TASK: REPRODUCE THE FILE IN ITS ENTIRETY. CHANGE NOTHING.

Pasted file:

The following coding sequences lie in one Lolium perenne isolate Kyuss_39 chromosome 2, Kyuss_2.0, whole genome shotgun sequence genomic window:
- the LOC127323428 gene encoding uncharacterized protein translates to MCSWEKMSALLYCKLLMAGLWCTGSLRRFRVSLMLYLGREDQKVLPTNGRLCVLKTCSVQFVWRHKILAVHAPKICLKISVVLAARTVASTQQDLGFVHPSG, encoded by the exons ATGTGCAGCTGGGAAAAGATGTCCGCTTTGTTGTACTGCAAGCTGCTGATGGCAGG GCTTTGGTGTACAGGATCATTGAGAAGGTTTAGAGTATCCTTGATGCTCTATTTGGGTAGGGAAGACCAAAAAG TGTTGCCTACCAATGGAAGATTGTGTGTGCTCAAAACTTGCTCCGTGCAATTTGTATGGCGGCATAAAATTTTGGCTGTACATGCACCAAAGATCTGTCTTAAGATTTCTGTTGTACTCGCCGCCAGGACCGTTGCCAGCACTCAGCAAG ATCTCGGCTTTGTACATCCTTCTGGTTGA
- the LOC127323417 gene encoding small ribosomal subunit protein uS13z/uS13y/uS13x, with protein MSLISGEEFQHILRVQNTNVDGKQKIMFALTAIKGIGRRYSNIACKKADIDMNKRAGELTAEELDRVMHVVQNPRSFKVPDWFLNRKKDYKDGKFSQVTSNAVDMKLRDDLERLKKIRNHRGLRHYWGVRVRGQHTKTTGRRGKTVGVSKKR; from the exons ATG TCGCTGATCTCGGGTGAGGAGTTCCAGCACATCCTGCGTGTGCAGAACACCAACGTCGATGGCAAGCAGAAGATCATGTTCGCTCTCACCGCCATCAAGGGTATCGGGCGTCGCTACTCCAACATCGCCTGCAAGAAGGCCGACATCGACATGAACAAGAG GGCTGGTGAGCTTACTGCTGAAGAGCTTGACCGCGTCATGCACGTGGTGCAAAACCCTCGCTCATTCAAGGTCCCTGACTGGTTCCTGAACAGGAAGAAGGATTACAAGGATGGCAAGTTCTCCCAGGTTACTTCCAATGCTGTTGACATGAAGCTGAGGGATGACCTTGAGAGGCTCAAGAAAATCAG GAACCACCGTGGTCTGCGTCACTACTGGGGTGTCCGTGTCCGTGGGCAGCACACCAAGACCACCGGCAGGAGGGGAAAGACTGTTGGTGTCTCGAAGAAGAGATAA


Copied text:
The following coding sequences lie in one Lolium perenne isolate Kyuss_39 chromosome 2, Kyuss_2.0, whole genome shotgun sequence genomic window:
- the LOC127323428 gene encoding uncharacterized protein translates to MCSWEKMSALLYCKLLMAGLWCTGSLRRFRVSLMLYLGREDQKVLPTNGRLCVLKTCSVQFVWRHKILAVHAPKICLKISVVLAARTVASTQQDLGFVHPSG, encoded by the exons ATGTGCAGCTGGGAAAAGATGTCCGCTTTGTTGTACTGCAAGCTGCTGATGGCAGG GCTTTGGTGTACAGGATCATTGAGAAGGTTTAGAGTATCCTTGATGCTCTATTTGGGTAGGGAAGACCAAAAAG TGTTGCCTACCAATGGAAGATTGTGTGTGCTCAAAACTTGCTCCGTGCAATTTGTATGGCGGCATAAAATTTTGGCTGTACATGCACCAAAGATCTGTCTTAAGATTTCTGTTGTACTCGCCGCCAGGACCGTTGCCAGCACTCAGCAAG ATCTCGGCTTTGTACATCCTTCTGGTTGA
- the LOC127323417 gene encoding small ribosomal subunit protein uS13z/uS13y/uS13x, with protein MSLISGEEFQHILRVQNTNVDGKQKIMFALTAIKGIGRRYSNIACKKADIDMNKRAGELTAEELDRVMHVVQNPRSFKVPDWFLNRKKDYKDGKFSQVTSNAVDMKLRDDLERLKKIRNHRGLRHYWGVRVRGQHTKTTGRRGKTVGVSKKR; from the exons ATG TCGCTGATCTCGGGTGAGGAGTTCCAGCACATCCTGCGTGTGCAGAACACCAACGTCGATGGCAAGCAGAAGATCATGTTCGCTCTCACCGCCATCAAGGGTATCGGGCGTCGCTACTCCAACATCGCCTGCAAGAAGGCCGACATCGACATGAACAAGAG GGCTGGTGAGCTTACTGCTGAAGAGCTTGACCGCGTCATGCACGTGGTGCAAAACCCTCGCTCATTCAAGGTCCCTGACTGGTTCCTGAACAGGAAGAAGGATTACAAGGATGGCAAGTTCTCCCAGGTTACTTCCAATGCTGTTGACATGAAGCTGAGGGATGACCTTGAGAGGCTCAAGAAAATCAG GAACCACCGTGGTCTGCGTCACTACTGGGGTGTCCGTGTCCGTGGGCAGCACACCAAGACCACCGGCAGGAGGGGAAAGACTGTTGGTGTCTCGAAGAAGAGATAA